Labor has a plan, but its target is weaker this election
In Labor’s budget response, climate change was more prominent, with Opposition Leader Anthony Albanese trying to convince voters of his “Powering Australia” plan.
But Mr Albanese did not reveal any spending on climate change beyond what had already been announced. The Labor plan is therefore not “new”. It plans to spend $24 billion to upgrade Australia’s power grid to support more renewables to encourage private investment in renewables, build community batteries and solar generation, and reduce emissions. of public service.
Modeling commissioned by the opposition suggests so will generate $76 billion in private investment in renewable energy, reduce energy bills and bring Australia to the Labor Party’s 2030 target: a 43% reduction in emissions below 2005 levels.
But it is this goal that has been a source of criticism from climate scientists and environmentalists.
While significantly better than the Morrison government’s 26 per cent target, it is weaker than Labor’s target in the last election, and it’s not what experts say Australia needs do to help keep the heating below 1.5°C – and not even enough for 2°C.
According to the Climate Targets Panel, Australia must cut its emissions by 74% by 2030 to do its fair share of stopping warming at 1.5°C and by 50% to stop it at 2°C.
On the ground, there are serious concerns
There are other parties and groups with stronger goals.
The Greens’ policy includes a 75% cut in emissions by 2030 and an immediate ban on building new coal, oil and gas infrastructure.
And now there is a swath of independents running in seats traditionally held by the Coalition, calling for stronger goals.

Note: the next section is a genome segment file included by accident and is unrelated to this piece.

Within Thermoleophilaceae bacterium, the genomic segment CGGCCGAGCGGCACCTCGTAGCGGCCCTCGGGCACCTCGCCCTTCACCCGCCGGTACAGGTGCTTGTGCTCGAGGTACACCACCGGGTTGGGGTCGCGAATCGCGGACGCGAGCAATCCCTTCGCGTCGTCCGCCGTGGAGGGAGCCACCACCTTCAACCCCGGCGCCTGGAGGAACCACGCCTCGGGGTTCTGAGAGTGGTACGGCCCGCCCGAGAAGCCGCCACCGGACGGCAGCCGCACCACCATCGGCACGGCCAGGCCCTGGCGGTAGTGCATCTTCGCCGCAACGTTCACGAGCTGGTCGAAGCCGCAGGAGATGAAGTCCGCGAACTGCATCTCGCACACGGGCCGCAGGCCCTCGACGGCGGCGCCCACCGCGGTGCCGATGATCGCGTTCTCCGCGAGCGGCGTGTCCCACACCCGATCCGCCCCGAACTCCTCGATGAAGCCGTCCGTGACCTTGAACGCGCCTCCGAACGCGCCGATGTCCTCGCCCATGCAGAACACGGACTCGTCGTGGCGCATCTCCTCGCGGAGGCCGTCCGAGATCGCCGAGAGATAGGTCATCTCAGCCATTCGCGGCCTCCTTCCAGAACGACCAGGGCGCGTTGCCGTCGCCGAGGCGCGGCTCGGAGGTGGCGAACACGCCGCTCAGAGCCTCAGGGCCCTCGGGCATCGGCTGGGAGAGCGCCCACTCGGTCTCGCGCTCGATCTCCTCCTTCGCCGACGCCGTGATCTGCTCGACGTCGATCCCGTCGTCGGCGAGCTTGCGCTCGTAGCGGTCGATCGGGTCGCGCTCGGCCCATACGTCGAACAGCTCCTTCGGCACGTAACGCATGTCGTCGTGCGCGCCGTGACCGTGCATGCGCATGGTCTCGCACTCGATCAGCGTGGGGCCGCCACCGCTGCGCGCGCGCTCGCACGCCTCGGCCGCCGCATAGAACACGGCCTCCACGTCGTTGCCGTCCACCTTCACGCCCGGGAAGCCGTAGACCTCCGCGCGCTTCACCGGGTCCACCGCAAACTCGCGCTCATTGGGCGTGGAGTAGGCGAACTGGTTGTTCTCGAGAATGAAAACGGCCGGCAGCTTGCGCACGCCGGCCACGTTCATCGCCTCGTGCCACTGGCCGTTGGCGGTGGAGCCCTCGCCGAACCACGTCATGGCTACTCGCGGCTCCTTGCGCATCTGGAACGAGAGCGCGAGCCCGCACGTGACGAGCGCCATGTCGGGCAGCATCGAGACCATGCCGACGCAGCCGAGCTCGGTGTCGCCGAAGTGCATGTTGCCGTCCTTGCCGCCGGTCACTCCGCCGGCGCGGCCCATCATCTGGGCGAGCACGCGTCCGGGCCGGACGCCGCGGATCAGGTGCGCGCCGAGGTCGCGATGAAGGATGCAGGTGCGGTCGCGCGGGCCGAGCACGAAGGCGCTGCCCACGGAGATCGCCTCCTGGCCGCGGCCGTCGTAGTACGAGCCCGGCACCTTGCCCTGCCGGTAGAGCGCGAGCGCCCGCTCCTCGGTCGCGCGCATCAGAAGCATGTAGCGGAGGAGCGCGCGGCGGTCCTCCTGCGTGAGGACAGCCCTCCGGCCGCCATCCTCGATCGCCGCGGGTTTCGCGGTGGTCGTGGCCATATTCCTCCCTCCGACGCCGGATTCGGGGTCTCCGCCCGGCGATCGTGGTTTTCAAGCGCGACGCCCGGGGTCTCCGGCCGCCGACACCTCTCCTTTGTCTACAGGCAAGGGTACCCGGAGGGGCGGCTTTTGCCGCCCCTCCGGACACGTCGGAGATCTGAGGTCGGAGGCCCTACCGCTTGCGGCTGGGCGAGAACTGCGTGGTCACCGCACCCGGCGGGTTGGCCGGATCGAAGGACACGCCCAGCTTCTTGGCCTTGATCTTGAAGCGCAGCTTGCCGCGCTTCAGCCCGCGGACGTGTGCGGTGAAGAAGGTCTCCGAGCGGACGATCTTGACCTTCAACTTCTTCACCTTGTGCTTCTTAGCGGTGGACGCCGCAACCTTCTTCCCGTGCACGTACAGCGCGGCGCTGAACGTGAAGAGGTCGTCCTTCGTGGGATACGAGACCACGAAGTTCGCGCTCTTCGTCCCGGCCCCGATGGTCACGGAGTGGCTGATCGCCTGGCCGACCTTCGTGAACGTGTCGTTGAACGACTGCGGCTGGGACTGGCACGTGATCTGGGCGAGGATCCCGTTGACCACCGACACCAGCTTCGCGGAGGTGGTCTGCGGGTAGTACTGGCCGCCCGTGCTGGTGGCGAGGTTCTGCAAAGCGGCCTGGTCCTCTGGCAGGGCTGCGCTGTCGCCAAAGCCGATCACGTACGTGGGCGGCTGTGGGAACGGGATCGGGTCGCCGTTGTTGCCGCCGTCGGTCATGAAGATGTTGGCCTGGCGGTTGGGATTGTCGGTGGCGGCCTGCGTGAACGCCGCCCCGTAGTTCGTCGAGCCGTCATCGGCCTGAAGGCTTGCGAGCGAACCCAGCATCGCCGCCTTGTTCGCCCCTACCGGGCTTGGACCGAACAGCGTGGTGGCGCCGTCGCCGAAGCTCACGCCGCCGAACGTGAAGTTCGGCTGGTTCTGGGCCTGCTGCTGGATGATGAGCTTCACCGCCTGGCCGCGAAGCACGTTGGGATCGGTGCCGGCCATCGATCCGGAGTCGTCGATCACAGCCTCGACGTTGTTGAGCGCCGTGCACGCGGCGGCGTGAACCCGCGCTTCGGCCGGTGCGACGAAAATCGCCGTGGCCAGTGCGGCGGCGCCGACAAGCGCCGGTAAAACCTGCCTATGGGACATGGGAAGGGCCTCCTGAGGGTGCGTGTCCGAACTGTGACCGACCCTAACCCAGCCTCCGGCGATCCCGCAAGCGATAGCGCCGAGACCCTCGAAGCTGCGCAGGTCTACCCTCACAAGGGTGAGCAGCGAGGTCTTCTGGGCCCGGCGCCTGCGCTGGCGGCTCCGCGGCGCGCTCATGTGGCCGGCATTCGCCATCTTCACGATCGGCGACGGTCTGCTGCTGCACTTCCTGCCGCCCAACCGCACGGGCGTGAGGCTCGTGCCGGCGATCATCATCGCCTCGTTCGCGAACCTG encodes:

Zali Steggall, the MP for the Warringah seat in Sydney – which she took after dethroning former member Tony Abbott – backed a 2030 target of 60%.
And Allegra Spender, an independent candidate for Wentworth’s Sydney seat – also once held by another former prime minister, Malcolm Turnbull – backed a 46-50% target, which is the same as that backed by the Business Council of Australia.
As for the two major parties, one cannot help but think that they want climate change to be a secondary issue this election.
If you live in the Northern Rivers of New South Wales, an area hit by severe flooding for the second time in a month, it’s hard to ignore.
During the first floods in early March, global climate experts like Mark Howden, director of the ANU Institute for Climate, Energy and Disaster Solutions, said climate change had played a role.
“We can say that climate change is already embedded in this event. These events are driven in particular by ocean temperatures, and we know very well that these have increased due to climate change, due to the influence human,” said Professor Howden.
The real-time fate of towns like Lismore is something any would-be ruler of this nation should ideally consider when allocating dollars.
Many Lismore residents are very worried about the future, including local business leader Ellen Kronen.
“We’re a tough bunch here. But you can only stretch that resilience until you say ‘I’m going to quit,'” she told the ABC, after the initial flooding.
Now, after this week’s second wave of flooding, its outlook underscores the grim reality – for Lismore and beyond.
“We hit a low point because you look at it and wonder how long it will take to get over it.”